Participants will be approximately 50 preschoolers and 35 toddlers from a college-based laboratory school and their teachers. All permissions have been received, and the IRB has approved all aspects of this study. The children will be individually assessed on three metacognition processes (a metacognitive interview, metacognitive behavior during a structured problem-solving task and metacognitive skills during an unstructured, child-directed task), as well as an executive function task, the problem-solving task and an expressive language task. In addition, the laboratory school has already given all children an early childhood developmental inventory, which will be used as a dependent variable in analyses to examine whether metacognitive and executive function skills are associated with cognitive, social and academic functioning skills. Teachers' instruction and language will be assessed on how (“formal” instruction such as storybook reading to the whole class and informal such as instructing individual children).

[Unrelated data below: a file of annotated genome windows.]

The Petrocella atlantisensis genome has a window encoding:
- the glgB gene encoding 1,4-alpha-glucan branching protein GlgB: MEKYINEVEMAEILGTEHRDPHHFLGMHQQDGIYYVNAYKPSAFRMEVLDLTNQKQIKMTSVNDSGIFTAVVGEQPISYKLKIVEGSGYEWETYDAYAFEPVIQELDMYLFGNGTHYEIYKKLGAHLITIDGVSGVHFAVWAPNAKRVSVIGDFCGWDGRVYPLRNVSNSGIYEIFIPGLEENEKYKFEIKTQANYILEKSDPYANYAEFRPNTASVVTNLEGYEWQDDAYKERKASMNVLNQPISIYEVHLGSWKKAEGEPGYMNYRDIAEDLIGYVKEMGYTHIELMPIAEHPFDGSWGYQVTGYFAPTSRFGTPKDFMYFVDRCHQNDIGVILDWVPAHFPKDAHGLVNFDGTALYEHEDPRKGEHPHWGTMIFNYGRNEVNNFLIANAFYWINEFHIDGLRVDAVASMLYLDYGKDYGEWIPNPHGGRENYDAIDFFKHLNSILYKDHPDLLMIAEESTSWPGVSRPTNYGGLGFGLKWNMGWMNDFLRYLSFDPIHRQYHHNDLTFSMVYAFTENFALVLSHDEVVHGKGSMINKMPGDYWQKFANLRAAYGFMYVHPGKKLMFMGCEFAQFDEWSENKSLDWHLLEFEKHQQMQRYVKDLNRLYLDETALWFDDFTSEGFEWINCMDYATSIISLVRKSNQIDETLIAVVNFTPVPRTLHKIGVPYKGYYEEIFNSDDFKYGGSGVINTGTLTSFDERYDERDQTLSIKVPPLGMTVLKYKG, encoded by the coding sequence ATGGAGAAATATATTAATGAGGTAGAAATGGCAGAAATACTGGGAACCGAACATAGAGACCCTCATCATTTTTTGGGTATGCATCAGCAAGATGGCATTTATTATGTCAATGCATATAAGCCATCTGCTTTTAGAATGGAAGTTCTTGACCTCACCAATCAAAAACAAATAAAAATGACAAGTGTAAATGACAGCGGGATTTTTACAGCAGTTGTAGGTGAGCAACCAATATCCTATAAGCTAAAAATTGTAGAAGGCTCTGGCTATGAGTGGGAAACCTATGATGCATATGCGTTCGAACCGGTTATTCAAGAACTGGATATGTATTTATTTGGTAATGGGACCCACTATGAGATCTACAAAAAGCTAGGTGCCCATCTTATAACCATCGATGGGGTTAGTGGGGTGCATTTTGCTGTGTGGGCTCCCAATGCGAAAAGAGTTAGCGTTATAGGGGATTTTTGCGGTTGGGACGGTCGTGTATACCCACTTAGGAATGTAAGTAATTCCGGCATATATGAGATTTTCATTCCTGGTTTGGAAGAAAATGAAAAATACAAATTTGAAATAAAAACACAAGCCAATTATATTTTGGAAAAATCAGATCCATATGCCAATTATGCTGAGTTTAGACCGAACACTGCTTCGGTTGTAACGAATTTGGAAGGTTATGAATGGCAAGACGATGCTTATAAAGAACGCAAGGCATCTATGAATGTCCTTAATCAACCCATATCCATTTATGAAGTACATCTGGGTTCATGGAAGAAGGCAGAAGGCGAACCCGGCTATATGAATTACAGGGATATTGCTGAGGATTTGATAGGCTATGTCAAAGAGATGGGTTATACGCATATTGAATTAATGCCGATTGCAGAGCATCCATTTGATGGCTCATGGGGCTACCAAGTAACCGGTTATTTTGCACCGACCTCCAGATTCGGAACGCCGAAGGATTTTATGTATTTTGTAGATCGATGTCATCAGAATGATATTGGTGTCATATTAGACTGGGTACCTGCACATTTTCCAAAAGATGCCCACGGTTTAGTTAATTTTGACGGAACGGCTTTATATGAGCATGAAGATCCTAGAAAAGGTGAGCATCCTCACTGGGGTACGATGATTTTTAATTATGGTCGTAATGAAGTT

Quantitative data analysis will include examining mean scores across the different measurement tools; partial correlations between the metacognition and executive function skills as well as examining convergent validity between the three metacognitive measures (controlling for age, executive function, expressive language and potentially classroom); and predictive analyses of individual differences on executive function and expressive language for the various metacognition measures and of classroom differences for the various metacognition measures. Qualitative data analysis will include how individual children approach the various tasks, and case studies of several children from subgroups that may emerge.